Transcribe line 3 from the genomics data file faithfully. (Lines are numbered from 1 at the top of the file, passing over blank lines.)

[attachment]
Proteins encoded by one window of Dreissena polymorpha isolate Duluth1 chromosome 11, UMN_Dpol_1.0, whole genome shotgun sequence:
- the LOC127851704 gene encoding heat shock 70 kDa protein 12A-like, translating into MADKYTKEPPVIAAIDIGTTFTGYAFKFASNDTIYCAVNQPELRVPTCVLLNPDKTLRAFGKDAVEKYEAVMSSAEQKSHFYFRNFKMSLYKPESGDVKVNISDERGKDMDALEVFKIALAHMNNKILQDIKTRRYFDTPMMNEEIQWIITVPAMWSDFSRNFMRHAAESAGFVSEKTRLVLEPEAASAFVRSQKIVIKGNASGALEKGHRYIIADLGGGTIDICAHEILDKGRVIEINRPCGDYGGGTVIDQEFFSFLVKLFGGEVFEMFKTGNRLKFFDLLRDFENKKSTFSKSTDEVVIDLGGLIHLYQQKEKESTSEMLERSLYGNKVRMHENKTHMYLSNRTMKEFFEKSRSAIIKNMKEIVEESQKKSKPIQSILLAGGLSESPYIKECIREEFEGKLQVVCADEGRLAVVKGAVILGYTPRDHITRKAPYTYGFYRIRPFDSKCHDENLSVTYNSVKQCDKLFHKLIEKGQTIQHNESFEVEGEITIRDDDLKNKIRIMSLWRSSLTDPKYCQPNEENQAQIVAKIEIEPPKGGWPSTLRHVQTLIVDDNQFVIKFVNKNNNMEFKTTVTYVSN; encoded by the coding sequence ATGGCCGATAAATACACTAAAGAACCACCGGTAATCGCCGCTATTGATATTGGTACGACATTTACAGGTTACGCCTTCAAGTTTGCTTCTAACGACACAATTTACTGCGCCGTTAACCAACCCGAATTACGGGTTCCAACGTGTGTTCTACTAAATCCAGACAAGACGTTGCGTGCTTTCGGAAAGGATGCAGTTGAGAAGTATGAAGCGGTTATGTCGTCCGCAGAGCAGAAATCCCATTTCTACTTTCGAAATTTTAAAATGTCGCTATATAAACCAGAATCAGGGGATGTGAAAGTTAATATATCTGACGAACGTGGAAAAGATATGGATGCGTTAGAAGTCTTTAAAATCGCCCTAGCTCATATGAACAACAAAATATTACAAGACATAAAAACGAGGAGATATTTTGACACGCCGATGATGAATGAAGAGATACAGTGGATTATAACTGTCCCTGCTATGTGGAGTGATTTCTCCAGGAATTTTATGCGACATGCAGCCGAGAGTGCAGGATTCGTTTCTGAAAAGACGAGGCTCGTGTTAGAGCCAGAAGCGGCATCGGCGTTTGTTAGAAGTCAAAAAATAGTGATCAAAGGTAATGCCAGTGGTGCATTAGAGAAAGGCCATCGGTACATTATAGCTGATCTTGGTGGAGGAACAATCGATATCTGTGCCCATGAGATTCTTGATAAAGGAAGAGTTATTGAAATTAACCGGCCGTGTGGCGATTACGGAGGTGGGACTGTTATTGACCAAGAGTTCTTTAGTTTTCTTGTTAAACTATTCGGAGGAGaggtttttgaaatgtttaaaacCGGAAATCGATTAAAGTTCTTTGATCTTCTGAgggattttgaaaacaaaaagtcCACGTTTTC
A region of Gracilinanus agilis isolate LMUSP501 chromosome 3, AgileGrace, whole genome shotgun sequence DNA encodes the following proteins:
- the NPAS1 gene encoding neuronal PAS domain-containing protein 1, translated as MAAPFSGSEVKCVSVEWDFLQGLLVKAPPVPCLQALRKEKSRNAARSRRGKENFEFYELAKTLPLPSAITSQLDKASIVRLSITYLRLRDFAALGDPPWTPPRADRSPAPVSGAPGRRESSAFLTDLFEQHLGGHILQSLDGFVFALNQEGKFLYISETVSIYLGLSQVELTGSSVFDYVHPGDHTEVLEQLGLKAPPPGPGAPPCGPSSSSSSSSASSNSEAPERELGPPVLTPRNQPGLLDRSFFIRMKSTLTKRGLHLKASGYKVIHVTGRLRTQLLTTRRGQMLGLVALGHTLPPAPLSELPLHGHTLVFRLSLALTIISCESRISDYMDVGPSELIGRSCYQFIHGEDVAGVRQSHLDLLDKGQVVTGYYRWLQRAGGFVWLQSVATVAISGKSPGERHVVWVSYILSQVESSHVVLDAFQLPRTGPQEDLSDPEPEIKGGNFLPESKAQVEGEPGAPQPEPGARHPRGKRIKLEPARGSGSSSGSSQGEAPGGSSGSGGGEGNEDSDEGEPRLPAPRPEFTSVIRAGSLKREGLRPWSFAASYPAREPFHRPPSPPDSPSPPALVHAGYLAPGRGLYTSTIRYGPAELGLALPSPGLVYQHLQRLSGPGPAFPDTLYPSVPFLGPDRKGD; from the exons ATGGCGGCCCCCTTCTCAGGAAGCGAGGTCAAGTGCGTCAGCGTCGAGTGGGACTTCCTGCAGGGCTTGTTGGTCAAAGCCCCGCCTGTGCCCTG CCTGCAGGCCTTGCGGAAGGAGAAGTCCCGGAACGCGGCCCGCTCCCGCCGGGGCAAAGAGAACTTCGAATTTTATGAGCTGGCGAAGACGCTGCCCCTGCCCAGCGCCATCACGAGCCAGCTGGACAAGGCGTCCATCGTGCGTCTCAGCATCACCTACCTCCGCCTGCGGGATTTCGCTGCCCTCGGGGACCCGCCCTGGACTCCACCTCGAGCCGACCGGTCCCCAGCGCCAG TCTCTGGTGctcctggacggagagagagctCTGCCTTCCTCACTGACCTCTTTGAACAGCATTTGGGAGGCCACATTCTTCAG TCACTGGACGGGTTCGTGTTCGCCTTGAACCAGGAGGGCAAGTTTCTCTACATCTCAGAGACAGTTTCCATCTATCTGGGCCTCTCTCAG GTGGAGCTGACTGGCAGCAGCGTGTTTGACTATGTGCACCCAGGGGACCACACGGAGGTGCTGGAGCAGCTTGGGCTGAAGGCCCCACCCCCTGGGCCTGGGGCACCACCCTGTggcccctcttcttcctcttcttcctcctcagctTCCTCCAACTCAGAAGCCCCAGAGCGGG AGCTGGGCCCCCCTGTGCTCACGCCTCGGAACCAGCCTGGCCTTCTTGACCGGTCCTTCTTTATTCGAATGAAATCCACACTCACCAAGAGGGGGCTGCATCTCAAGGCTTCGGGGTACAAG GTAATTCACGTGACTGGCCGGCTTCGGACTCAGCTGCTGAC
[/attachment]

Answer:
A region of Gracilinanus agilis isolate LMUSP501 chromosome 3, AgileGrace, whole genome shotgun sequence DNA encodes the following proteins: